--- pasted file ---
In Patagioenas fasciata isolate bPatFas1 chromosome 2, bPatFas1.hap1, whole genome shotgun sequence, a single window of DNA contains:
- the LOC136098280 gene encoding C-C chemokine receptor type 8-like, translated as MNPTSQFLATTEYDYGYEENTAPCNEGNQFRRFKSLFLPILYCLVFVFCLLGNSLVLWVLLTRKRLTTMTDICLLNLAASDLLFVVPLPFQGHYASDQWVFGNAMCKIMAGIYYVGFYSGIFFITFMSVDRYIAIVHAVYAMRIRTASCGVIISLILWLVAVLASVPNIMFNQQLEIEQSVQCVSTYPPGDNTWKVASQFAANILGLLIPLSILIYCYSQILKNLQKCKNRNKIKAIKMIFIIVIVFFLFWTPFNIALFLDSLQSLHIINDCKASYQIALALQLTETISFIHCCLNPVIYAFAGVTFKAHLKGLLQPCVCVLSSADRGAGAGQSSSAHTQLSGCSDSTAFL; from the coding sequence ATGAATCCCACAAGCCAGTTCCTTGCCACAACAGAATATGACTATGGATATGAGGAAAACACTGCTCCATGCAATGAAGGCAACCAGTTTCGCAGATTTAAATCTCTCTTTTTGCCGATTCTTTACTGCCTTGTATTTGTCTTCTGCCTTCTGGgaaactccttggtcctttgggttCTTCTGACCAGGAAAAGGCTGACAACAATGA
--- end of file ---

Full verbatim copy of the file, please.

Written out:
In Patagioenas fasciata isolate bPatFas1 chromosome 2, bPatFas1.hap1, whole genome shotgun sequence, a single window of DNA contains:
- the LOC136098280 gene encoding C-C chemokine receptor type 8-like, translated as MNPTSQFLATTEYDYGYEENTAPCNEGNQFRRFKSLFLPILYCLVFVFCLLGNSLVLWVLLTRKRLTTMTDICLLNLAASDLLFVVPLPFQGHYASDQWVFGNAMCKIMAGIYYVGFYSGIFFITFMSVDRYIAIVHAVYAMRIRTASCGVIISLILWLVAVLASVPNIMFNQQLEIEQSVQCVSTYPPGDNTWKVASQFAANILGLLIPLSILIYCYSQILKNLQKCKNRNKIKAIKMIFIIVIVFFLFWTPFNIALFLDSLQSLHIINDCKASYQIALALQLTETISFIHCCLNPVIYAFAGVTFKAHLKGLLQPCVCVLSSADRGAGAGQSSSAHTQLSGCSDSTAFL; from the coding sequence ATGAATCCCACAAGCCAGTTCCTTGCCACAACAGAATATGACTATGGATATGAGGAAAACACTGCTCCATGCAATGAAGGCAACCAGTTTCGCAGATTTAAATCTCTCTTTTTGCCGATTCTTTACTGCCTTGTATTTGTCTTCTGCCTTCTGGgaaactccttggtcctttgggttCTTCTGACCAGGAAAAGGCTGACAACAATGA